Finally, all the parts come together. Look at my previous posts for all the pieces to building the LilDevil network monitor and enumeration tool.
- Tomato Shibby on ASUS RT-N66W
- Tomato Shibby Guest Wireless
- Tomato by Shibby Splash Page
- Restricting Bandwidth on Tomato
- Pi Time!
- IMPROVEMENTS: Detecting New Network Devices with Python and Tkinter
- Playing with the Pi: Portable Server
So this tool I created sits on a Raspberry Pi. Its purpose is to monitor and enumerate all devices currently connected to a network. In this case, it sits on my Guest network. Tomato Shibby is running on my router and I used its web interface to setup the network, along with limiting access. For all guests jointing this network, they are warned by the router’s splash page that tools such as this will be running. Its a free network and they really can’t expect anything different going on. In this case, its not malicious, but it is good practice to be wary of guest networks.
To be less suspicious, the hostname of the Raspberry Pi is RainbowDash 😉 This amuses me so much, the perfect disguise! If I saw a device named LilDevil running on a guest network I would be totally alarmed. I also themed the Pi accordingly, see the below screenshot. The coloring isn’t perfect, I blame VNC.
The Pi runs a Django Restful server that stores mmap scan information about detected machines on the network. The Python 2.7 scripts for this are here. I had to make a few versions in order for things to work on Django 1.6.
In views.py, change
encoded = json.loads(request.raw_post_data)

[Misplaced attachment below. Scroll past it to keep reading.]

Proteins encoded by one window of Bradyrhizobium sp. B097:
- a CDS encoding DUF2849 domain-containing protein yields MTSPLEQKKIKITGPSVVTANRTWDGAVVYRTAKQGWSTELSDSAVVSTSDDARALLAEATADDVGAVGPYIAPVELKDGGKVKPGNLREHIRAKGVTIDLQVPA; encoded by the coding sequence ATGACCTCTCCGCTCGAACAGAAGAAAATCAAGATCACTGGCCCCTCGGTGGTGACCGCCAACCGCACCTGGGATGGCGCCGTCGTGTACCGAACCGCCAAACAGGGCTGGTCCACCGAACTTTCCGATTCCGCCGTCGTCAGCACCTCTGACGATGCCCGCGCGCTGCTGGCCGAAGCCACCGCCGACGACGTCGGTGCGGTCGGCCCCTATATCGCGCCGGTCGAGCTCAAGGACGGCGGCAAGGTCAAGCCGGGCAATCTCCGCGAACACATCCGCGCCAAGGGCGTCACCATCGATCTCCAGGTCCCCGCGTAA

encoded = json.loads(request.body)
Also, I had to make some changes in dirtBag.py, in order to get the ping sweep to work appropriate.
Change MIN and MAX to an integer instead of a string.
Here is a copy of the new main function.
def main(): global results while 1: new = "" for x in range(MIN,MAX): new = new + commands.getoutput("ping -c 1 -t 1 "+PREFIX+"."+str(x) + " | grep 'from'") #Ping sweep the network to find connected devices tmp = re.findall(PREFIX+".(d+)", str(new)) #Pull out IP addresses from the ping results if tmp != results: for ip in tmp: if ip not in results: gotcha = commands.getoutput('nmap -v -A -Pn '+PREFIX+'.'+ip) sendDevice(gotcha) for r in results: if r not in tmp: removeDevice(PREFIX+'.'+r) results = tmp
The information is up to date on all devices currently connected. It may be nice in the future to include a log of all scans but for now, I’m really only interested in connected machines.
Data is then displayed in a visible GUI. The below screenshot shows the tool windows along with the GUI. Currently, no devices were connected to the network.
Ahhh it detected a device… in this case, itself.
There you have it! A portable network enumeration tool. There are so many versions of this everywhere, but this is just something I coded up for fun. I plan to add to the Pi later for kicks.